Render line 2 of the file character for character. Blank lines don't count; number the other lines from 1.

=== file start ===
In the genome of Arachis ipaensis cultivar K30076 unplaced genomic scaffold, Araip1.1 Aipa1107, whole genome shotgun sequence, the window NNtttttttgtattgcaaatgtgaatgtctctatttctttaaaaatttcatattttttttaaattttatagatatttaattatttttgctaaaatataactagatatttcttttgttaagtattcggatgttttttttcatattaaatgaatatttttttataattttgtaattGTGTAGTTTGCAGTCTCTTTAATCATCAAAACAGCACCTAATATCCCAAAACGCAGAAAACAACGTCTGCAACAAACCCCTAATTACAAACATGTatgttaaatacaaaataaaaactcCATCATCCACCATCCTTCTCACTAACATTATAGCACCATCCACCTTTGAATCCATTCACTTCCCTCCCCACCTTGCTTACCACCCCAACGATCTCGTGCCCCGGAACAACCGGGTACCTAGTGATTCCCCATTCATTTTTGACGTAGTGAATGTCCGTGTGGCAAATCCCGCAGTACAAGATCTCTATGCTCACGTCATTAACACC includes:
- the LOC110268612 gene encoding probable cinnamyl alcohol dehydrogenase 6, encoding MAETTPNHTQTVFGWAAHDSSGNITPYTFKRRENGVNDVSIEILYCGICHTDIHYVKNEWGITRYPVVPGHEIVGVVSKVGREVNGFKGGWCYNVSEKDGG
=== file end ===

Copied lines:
- the LOC110268612 gene encoding probable cinnamyl alcohol dehydrogenase 6, encoding MAETTPNHTQTVFGWAAHDSSGNITPYTFKRRENGVNDVSIEILYCGICHTDIHYVKNEWGITRYPVVPGHEIVGVVSKVGREVNGFKGGWCYNVSEKDGG